Homeowners have been reading and hearing plenty about refinancing over the past couple of years. Anyone who applied for a mortgage several years back, when interest rates were at their peak, is a candidate for getting that mortgage refinanced at a lower, more affordable rate. Refinancing can apply to car loans, too.
Car buyers who took out a high-interest loan may be in the same predicament, and can take advantage of a similar procedure. Yet, not many auto owners with hefty loan balances are looking into that step.
According to a recent online survey of more than 2,000 consumers for CarFinance.com, awareness of auto refinancing is high, yet few are taking advantage of the potential benefits. Almost one-third said they were aware of the possibility of refinancing a car loan, but only 12 percent had actually done so. CarFinance.com points out that this limited activity is curious, because auto refinancing is “much simpler” than refinancing a home mortgage, and approval rates are higher, too.
Respondents were almost exactly “evenly split” about the relative importance of the three principal benefits of refinancing. One-third indicated that paying off the loan sooner was most important, another one-third specified a lower monthly payment, and another one-third leaned toward a reduced interest rate, which has happened because the credit “climate” has changed dramatically lately.
As described by CarFinance.com, the procedure is indeed simple. The car owner fills out an application, seeking an opportunity to be approved at a lower interest rate. The procedure can be done online, “securely and privately.”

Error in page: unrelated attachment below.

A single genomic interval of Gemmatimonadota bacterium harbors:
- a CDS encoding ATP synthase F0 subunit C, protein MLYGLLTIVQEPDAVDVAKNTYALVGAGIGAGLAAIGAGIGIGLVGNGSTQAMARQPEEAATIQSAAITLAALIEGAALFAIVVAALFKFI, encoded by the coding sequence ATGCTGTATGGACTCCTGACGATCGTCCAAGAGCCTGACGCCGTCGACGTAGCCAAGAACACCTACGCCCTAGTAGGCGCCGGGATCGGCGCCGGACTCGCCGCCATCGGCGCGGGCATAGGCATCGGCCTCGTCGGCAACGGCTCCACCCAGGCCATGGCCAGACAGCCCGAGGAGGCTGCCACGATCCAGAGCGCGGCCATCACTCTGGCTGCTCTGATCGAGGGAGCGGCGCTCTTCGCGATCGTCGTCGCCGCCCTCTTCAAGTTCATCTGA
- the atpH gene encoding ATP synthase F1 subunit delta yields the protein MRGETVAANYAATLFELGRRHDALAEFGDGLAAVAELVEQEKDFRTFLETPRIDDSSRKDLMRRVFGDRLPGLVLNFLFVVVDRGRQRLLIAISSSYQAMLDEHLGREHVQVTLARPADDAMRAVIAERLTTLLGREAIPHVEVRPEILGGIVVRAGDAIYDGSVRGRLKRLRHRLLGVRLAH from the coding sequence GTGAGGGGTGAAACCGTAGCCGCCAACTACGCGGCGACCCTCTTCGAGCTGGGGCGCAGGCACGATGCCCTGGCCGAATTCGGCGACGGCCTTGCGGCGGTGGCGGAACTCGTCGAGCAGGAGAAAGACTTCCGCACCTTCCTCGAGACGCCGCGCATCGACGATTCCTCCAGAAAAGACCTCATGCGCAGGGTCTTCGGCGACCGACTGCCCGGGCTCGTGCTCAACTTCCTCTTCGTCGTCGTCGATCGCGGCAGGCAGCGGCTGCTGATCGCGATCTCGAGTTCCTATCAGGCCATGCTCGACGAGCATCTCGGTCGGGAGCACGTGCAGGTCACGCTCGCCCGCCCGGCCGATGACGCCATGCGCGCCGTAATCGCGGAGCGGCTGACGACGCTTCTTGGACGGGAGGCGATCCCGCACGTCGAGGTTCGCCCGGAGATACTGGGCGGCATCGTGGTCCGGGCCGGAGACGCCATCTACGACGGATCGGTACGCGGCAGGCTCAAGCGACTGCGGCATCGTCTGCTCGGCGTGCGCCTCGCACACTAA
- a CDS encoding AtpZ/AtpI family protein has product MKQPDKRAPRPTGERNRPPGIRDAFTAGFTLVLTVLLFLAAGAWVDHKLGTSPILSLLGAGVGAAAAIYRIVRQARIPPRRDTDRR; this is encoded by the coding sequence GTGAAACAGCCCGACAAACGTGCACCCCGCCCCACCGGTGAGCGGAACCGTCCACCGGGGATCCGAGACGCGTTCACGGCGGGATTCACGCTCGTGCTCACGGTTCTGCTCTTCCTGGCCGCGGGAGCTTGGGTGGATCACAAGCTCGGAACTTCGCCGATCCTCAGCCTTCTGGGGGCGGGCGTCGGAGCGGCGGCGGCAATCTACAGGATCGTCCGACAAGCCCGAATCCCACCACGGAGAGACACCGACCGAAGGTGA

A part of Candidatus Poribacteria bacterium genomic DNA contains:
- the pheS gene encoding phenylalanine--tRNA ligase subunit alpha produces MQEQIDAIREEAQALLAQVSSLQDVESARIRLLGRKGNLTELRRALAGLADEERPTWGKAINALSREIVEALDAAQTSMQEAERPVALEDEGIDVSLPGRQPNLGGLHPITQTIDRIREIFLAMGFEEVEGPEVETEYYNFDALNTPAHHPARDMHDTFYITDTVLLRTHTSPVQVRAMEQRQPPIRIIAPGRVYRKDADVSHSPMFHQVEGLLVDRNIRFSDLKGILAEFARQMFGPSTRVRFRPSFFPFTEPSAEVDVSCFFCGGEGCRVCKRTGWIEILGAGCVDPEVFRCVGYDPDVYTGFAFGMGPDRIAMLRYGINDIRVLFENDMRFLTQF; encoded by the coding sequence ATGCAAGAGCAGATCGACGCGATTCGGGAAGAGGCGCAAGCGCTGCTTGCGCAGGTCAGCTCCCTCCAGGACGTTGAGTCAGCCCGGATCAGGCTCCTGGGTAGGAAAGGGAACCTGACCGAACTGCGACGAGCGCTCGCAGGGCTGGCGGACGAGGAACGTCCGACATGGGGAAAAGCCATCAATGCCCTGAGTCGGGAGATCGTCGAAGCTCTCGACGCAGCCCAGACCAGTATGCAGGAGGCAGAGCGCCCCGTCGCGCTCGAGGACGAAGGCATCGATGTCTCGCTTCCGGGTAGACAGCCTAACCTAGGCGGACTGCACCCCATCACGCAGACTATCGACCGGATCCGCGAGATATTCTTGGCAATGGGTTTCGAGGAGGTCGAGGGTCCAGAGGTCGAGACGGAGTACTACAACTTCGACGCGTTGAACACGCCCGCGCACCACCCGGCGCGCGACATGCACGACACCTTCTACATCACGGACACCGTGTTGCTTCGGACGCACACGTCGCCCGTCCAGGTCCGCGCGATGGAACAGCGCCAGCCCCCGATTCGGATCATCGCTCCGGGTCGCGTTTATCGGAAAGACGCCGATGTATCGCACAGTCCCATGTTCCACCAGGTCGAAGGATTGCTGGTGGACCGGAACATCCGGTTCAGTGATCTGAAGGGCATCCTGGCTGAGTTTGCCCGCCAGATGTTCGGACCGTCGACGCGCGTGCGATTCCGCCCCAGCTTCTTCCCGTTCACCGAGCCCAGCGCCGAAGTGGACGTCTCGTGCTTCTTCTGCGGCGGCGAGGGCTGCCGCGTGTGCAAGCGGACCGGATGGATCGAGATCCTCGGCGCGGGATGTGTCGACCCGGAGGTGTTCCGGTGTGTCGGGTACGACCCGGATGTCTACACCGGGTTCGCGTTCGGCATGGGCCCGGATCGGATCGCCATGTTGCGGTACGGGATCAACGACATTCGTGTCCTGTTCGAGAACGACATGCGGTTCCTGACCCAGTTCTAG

How much difference can it make? As an example, CarFinance.com cites a hypothetical owner with a $25,000 car loan, taken out during the recession, with a 72-month term and a 19-percent interest rate (Annual Percentage Rate). That amounted to a $584 monthly payment. By refinancing today with a 10-percent loan, the monthly payment could drop to $463 (a savings of $121 per month). Today, “many Americans are trapped in car loans they financed during the recession,” says CarFinance.com CEO Jim Landy, “when interest rates were much higher.” In view of the “more friendly lending climate” nowadays, “why should they pay 19 percent interest, if they can qualify for 10 percent?”
As with any loan, applicants need to be absolutely sure what they’re signing on for. Make certain you know the new interest rate (compared to the old), the amount of the refinanced loan, the new monthly payment, and the number of months during which you’ll be making payments. If anything doesn’t look right, it pays to consult an independent advisor who can look into the details.
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